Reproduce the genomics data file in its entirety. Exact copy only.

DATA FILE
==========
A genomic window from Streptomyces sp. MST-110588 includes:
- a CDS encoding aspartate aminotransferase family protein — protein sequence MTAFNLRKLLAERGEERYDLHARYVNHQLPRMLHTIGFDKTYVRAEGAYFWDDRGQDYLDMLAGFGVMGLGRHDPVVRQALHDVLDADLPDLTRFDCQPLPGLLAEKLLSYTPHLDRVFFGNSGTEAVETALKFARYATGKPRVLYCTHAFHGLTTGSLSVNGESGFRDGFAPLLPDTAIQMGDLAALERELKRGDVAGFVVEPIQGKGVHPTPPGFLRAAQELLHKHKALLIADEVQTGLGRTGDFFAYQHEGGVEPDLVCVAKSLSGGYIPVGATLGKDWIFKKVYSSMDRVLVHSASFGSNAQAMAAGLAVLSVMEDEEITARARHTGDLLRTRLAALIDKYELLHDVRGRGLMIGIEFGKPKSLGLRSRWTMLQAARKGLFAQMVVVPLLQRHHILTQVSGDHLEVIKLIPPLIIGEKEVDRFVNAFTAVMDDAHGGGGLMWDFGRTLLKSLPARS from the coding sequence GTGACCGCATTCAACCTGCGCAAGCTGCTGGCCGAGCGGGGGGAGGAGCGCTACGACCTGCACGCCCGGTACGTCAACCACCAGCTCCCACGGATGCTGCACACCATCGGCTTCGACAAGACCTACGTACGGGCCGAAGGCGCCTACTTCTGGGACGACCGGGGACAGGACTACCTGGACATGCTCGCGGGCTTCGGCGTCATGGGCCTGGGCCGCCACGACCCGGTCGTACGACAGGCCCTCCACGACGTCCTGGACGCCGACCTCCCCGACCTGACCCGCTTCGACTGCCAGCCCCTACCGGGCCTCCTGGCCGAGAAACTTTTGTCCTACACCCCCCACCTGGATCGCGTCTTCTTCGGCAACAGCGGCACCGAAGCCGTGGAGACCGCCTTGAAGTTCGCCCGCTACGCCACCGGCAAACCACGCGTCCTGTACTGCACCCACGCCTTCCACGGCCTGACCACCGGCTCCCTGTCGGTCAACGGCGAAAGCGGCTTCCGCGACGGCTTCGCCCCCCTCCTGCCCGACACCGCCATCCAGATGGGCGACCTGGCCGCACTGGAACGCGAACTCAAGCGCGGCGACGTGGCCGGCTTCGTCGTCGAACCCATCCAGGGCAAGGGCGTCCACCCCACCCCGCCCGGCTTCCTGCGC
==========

A genomic window from Streptomyces sp. MST-110588 includes:
- a CDS encoding aspartate aminotransferase family protein — protein sequence MTAFNLRKLLAERGEERYDLHARYVNHQLPRMLHTIGFDKTYVRAEGAYFWDDRGQDYLDMLAGFGVMGLGRHDPVVRQALHDVLDADLPDLTRFDCQPLPGLLAEKLLSYTPHLDRVFFGNSGTEAVETALKFARYATGKPRVLYCTHAFHGLTTGSLSVNGESGFRDGFAPLLPDTAIQMGDLAALERELKRGDVAGFVVEPIQGKGVHPTPPGFLRAAQELLHKHKALLIADEVQTGLGRTGDFFAYQHEGGVEPDLVCVAKSLSGGYIPVGATLGKDWIFKKVYSSMDRVLVHSASFGSNAQAMAAGLAVLSVMEDEEITARARHTGDLLRTRLAALIDKYELLHDVRGRGLMIGIEFGKPKSLGLRSRWTMLQAARKGLFAQMVVVPLLQRHHILTQVSGDHLEVIKLIPPLIIGEKEVDRFVNAFTAVMDDAHGGGGLMWDFGRTLLKSLPARS from the coding sequence GTGACCGCATTCAACCTGCGCAAGCTGCTGGCCGAGCGGGGGGAGGAGCGCTACGACCTGCACGCCCGGTACGTCAACCACCAGCTCCCACGGATGCTGCACACCATCGGCTTCGACAAGACCTACGTACGGGCCGAAGGCGCCTACTTCTGGGACGACCGGGGACAGGACTACCTGGACATGCTCGCGGGCTTCGGCGTCATGGGCCTGGGCCGCCACGACCCGGTCGTACGACAGGCCCTCCACGACGTCCTGGACGCCGACCTCCCCGACCTGACCCGCTTCGACTGCCAGCCCCTACCGGGCCTCCTGGCCGAGAAACTTTTGTCCTACACCCCCCACCTGGATCGCGTCTTCTTCGGCAACAGCGGCACCGAAGCCGTGGAGACCGCCTTGAAGTTCGCCCGCTACGCCACCGGCAAACCACGCGTCCTGTACTGCACCCACGCCTTCCACGGCCTGACCACCGGCTCCCTGTCGGTCAACGGCGAAAGCGGCTTCCGCGACGGCTTCGCCCCCCTCCTGCCCGACACCGCCATCCAGATGGGCGACCTGGCCGCACTGGAACGCGAACTCAAGCGCGGCGACGTGGCCGGCTTCGTCGTCGAACCCATCCAGGGCAAGGGCGTCCACCCCACCCCGCCCGGCTTCCTGCGC